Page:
Promising First Ever Treatment for Amyloid A Amyloidosis

Internal Medicine World ReportAugust 2006
Volume 0
Issue 0

From the European League Against Rheumatism

AMSTERDAM, the Netherlands—Progressive and untreatable, amyloid A (AA) amyloidosis might soon have its first ever specific treatment, an investigational drug called eprodisate (Fibrillex; Neurochem) that is under FDA priority review, investigators reported at the European League Against Rheumatism (EULAR)/ European Congress of Rheumatology annual meeting.

AA amyloidosis, a systemic inflammatory condition, most often affects the kidneys and usually progresses to end-stage renal disease and death. About 50% of patients with AA amyloidosis also have rheumatoid arthritis (RA).


“We now have no effective treatment for AA amyloidosis. This is good news, since we see in this study a reduction in the progress of renal disease. However, we need to see if it will last. What we have is a good prospect for treating a condition that had none before,” Iain McInnes, chairman of the EULAR Scientific Committee and professor of experimental medicine at the University of Glasgow in Scotland, told .

Results of this trial show that the drug improved renal function and all-cause mortality and was well tolerated.

Investigators randomized 183 adults from 27 centers in 13 countries to either eprodisate or placebo for 2 years. Participants were also being treated for the underlying disease-49% for RA, 12% for ankylosing spondylitis, and 3% for juvenile chronic arthritis.

Treatment with the new drug reduced the risk of progression to kidney failure or death by 42% and the annual loss of kidney function by 30% compared with placebo.

“The significant results indicate that this is the first potential specific treatment for the condition,” investigator Bouke Hazenberg, MD, assistant professor of rheumatology at the University of Groningen in the Netherlands, told IMWR.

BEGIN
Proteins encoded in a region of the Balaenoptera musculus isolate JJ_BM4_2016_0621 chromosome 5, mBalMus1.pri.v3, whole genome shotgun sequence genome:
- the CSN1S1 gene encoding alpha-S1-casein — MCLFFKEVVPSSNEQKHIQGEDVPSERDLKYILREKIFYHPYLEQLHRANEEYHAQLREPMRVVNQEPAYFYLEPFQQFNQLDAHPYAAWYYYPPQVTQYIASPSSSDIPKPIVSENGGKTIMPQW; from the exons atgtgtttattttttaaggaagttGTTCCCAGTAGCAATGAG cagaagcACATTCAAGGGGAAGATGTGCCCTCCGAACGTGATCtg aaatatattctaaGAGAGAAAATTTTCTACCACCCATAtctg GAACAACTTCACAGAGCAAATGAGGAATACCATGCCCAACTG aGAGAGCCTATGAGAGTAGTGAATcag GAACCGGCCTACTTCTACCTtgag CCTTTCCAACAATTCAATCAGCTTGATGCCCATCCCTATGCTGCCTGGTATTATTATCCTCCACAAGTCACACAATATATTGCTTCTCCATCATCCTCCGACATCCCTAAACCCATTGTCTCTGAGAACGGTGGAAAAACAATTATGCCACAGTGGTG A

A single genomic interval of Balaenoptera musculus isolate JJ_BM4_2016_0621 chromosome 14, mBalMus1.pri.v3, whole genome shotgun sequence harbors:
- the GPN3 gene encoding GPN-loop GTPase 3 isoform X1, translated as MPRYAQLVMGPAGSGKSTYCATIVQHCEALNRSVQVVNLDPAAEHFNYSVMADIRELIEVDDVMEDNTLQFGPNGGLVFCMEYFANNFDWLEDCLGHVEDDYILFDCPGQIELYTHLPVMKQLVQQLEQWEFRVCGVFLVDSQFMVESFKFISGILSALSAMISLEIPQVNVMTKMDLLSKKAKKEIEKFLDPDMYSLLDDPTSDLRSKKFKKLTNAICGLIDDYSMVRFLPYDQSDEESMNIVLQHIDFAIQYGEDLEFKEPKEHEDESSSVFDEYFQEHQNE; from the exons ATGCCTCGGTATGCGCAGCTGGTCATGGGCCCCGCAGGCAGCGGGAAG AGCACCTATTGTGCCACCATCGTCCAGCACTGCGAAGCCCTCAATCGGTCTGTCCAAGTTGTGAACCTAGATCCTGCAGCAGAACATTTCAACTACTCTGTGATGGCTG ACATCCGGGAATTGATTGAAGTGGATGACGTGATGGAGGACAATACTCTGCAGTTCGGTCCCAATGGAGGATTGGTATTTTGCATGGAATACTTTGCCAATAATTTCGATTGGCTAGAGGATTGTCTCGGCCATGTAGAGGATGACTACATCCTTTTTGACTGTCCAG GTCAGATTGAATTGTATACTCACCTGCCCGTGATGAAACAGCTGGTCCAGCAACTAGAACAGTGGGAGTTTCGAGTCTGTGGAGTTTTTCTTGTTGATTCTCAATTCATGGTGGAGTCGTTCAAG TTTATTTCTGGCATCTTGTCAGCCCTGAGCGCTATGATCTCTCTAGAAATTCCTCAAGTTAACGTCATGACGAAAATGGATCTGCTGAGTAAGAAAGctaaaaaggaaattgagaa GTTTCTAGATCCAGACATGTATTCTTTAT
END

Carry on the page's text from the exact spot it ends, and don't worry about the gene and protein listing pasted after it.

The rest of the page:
He added that the availability of the drug could lead to “the crucial earlier diagnosis and effective treatment of the condition.”

The study received the prestigious EULAR/Abbott Award, which is bestowed on the lead investigators of the 12 most highly rated abstracts from the meeting. The award was presented during the opening ceremony by Tore K. Kvien, MD, PhD, president of EULAR and chair of the Department of Rheumatology at the University of Oslo.

The FDA gave priority review status to eprodisate in April 2006. The review process is scheduled to be completed this month.

According to Neurochem, the developer of the drug, AA amyloidosis affects approximately 17,000 people in the United States. In 2004, Neurochem granted Centocor exclusive worldwide distribution rights for eprodisate (with the exception of Canada, Switzerland, Japan, China, South Korea, and Taiwan).

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